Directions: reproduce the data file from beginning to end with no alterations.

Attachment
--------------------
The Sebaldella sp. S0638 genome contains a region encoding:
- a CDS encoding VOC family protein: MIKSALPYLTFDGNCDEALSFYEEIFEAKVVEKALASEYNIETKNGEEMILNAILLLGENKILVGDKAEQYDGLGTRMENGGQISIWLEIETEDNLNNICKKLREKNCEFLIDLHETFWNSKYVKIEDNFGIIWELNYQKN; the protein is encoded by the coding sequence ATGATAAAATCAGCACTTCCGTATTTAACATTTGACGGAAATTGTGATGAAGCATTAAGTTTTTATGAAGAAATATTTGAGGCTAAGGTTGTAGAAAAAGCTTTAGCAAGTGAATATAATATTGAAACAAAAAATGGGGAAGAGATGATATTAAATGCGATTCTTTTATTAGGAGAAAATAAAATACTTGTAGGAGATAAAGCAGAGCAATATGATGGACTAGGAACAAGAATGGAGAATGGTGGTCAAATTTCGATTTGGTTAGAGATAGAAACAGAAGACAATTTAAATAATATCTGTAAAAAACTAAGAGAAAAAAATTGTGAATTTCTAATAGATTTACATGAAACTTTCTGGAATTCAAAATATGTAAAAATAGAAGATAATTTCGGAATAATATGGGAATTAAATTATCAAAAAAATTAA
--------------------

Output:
The Sebaldella sp. S0638 genome contains a region encoding:
- a CDS encoding VOC family protein: MIKSALPYLTFDGNCDEALSFYEEIFEAKVVEKALASEYNIETKNGEEMILNAILLLGENKILVGDKAEQYDGLGTRMENGGQISIWLEIETEDNLNNICKKLREKNCEFLIDLHETFWNSKYVKIEDNFGIIWELNYQKN; the protein is encoded by the coding sequence ATGATAAAATCAGCACTTCCGTATTTAACATTTGACGGAAATTGTGATGAAGCATTAAGTTTTTATGAAGAAATATTTGAGGCTAAGGTTGTAGAAAAAGCTTTAGCAAGTGAATATAATATTGAAACAAAAAATGGGGAAGAGATGATATTAAATGCGATTCTTTTATTAGGAGAAAATAAAATACTTGTAGGAGATAAAGCAGAGCAATATGATGGACTAGGAACAAGAATGGAGAATGGTGGTCAAATTTCGATTTGGTTAGAGATAGAAACAGAAGACAATTTAAATAATATCTGTAAAAAACTAAGAGAAAAAAATTGTGAATTTCTAATAGATTTACATGAAACTTTCTGGAATTCAAAATATGTAAAAATAGAAGATAATTTCGGAATAATATGGGAATTAAATTATCAAAAAAATTAA